In 2018, 175,252 tonnes of worn-out or unused carpet waste was diverted from landfill sites, according to Carpet Recycling UK. This is a modest increase in the amount of carpet that is recycled, reused or recovered for energy in the UK.
Carpets Environmental Effects
Although completely biodegradable carpets are available, they are incredibly expensive and difficult to source in the UK.
Most carpets are synthetic. Composed of Polyester, Nylon or even Acrylic, these petroleum-based plastic materials are based on crude oil and are therefore not sustainable. Additionally, these synthetic fibres are woven onto carpet backing that is usually made from polyurethane, polyvinyl chloride (PVC), Latex or 4-phenylcylclohexene. These are also crude oil-based products. All of this oil is therefore incredibly hard to manage as recycling it requires careful management of the emissions that are created in the recycling process.
However, many of these plastic-based carpets are treated with dyes and chemicals that are designed to repel stains, mildew and reduce the risk of fires. Although this increases the lifetime of your carpet which, in some cases, can be more environmentally friendly, when trying to recycle a carpet, they can cause problems because added chemical emissions.
However, recycling is required for these plastic-based carpets because they last an incredibly long time in a landfill.
How is UK Carpet being Recycled?
Last year 175,252 tonnes of waste carpet was diverted from its final landfill destination to a multitude of recycling facilities up and down the UK. These figures show a diversion rate of 44%. Although this is only an increase of 2% from the previous year, this increased recycling of 7,252 tonnes of carpet will go a long way towards improving the environment in the UK and beyond.
Of the 175,252 tonnes of carpet recycled, 113,914 tonnes were used in energy recovery to utilise the materials again. This figure is 65% of the total UK carpet recycling.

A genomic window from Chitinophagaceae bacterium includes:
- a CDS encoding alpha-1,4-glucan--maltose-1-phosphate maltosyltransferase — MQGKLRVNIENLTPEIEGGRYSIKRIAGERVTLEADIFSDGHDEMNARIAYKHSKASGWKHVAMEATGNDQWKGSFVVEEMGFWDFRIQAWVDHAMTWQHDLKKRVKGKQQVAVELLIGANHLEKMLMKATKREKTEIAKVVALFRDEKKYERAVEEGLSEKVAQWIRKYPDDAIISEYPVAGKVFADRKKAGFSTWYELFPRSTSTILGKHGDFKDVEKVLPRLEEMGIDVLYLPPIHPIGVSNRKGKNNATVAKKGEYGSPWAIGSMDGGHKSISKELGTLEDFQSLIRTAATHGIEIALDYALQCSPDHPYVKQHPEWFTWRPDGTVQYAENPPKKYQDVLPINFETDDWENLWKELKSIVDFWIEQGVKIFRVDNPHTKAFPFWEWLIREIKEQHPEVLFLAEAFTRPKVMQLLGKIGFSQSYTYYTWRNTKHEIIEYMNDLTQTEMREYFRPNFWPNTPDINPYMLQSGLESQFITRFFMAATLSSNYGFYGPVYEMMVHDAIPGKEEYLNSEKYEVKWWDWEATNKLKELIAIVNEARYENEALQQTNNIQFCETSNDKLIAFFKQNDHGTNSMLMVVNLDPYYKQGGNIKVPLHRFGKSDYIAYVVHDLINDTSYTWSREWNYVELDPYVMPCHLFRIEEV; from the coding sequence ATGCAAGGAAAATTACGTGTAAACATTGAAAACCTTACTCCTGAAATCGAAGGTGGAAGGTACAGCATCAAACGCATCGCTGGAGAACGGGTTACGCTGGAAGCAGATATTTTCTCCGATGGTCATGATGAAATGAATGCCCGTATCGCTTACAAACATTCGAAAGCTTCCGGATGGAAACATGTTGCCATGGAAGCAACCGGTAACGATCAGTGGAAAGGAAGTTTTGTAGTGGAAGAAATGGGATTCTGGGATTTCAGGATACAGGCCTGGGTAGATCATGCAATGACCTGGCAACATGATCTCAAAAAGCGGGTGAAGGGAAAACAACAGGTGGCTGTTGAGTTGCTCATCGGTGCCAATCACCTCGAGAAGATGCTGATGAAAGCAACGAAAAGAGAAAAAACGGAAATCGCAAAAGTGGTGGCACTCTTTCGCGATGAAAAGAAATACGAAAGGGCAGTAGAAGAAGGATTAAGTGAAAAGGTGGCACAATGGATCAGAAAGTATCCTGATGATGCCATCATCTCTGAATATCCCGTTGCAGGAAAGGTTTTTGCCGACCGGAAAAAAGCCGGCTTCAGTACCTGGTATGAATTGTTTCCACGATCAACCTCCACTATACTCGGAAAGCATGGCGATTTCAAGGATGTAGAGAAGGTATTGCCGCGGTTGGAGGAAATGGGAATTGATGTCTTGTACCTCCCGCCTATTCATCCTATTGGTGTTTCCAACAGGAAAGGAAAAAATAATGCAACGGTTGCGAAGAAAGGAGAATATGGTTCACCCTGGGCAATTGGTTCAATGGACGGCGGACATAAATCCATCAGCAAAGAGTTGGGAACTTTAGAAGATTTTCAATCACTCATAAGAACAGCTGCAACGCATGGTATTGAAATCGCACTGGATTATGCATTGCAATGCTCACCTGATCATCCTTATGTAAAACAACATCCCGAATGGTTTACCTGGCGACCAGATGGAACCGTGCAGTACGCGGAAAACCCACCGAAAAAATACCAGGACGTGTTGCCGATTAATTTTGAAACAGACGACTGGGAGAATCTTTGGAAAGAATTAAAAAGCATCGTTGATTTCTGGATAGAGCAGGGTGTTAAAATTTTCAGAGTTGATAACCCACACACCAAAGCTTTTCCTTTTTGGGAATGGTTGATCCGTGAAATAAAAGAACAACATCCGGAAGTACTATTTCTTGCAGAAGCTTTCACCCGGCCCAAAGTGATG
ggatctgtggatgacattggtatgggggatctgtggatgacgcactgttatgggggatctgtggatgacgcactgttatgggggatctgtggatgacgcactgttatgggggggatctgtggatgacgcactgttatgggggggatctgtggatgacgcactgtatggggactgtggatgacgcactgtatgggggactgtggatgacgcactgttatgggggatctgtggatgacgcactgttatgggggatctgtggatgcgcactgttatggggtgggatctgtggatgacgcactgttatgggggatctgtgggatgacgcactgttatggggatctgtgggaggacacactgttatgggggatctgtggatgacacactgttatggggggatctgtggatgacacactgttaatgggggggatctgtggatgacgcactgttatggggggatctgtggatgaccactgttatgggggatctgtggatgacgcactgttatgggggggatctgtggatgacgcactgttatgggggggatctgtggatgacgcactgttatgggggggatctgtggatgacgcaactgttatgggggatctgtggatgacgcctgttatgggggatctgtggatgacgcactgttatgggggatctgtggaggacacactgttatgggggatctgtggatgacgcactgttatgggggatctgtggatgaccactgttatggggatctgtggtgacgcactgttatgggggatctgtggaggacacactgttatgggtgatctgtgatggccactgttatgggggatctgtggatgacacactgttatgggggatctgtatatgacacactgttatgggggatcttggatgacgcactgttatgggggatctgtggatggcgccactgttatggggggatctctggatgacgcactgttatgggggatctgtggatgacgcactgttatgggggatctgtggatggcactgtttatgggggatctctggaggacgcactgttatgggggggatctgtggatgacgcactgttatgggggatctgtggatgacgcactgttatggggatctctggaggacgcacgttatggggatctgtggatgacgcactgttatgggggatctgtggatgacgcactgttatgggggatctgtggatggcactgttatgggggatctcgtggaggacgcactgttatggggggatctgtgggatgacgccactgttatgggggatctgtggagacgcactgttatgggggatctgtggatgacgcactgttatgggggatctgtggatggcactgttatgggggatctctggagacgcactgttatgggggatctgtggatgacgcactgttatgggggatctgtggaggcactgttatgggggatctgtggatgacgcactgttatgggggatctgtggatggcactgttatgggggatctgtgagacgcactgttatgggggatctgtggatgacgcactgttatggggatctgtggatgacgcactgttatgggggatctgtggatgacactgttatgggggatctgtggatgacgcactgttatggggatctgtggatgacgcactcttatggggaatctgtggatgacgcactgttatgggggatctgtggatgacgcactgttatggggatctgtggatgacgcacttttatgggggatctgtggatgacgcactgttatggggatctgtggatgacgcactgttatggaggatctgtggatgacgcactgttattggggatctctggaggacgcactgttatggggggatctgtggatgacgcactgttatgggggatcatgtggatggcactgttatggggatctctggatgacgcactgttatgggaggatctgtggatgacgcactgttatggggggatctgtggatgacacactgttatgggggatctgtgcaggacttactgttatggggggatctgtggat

Read more to find out how Carpet is being responsibly recycled
Commenting on their 2018 achievements, CRUK Scheme Manager Adnan Zeb-Khan said: “Our Core Funder manufacturing and distribution membership continues to grow, providing exceptional support to CRUK as well as to their customers. These Core Funders are industry leaders in developing voluntary producer responsibility for carpets throughout their lifecycle.”
CRUK Scheme Manager Adnan Zeb-Khan – “Our Core Funder manufacturing and distribution membership continues to grow, providing exceptional support to CRUK as well as to their customers. These Core Funders are industry leaders in developing voluntary producer responsibility for carpets throughout their lifecycle.”
CRUK’s core funders are Cormar Carpets, Lifestyle Floors/Headlam, Brinton Carpets, DESSO, ege, Milliken and Balsan.
Adnan noted that CRUK’s retailer and flooring contractor membership has increased as more companies recognise cost savings and sustainability impacts for their businesses. “They appreciate the help from our Core Funders to improve their results, in many cases saving thousands of pounds per year,” he continued.
Consistent awareness and interest in recycling carpet waste resulted in around 620 wide-ranging enquiries received by the CRUK team in 2018. CRUK’s social media presence continues to attract enquiries and generate leads from retailers, contractors and recyclers.
Last year’s fifth annual Carpet Recycling Awards celebrated innovations developed by specialist carpet reuse and recycling members across a wide range of categories, including recovering value from carpet manufacturers’ and distributors’ waste to create new flooring products.
Commenting on their 2018 achievements, Adnan added: “We are making progress towards our target of 60% landfill diversion by 2020 and are proud of what we have achieved in our first decade. With strong commitment and support from all our Core Funders, members and the supply chain, we will continue to work tirelessly towards our sustainability goals.”
Looking ahead, Carpet Recycling UK will focus on increasing support from membership across the flooring sector as the 2020 target approaches – equivalent to 240,000 tonnes landfill diversion of carpet waste. The organisation will also promote increased recycled content in textile flooring and ‘circular production’ practices.
Author: Darrel Moore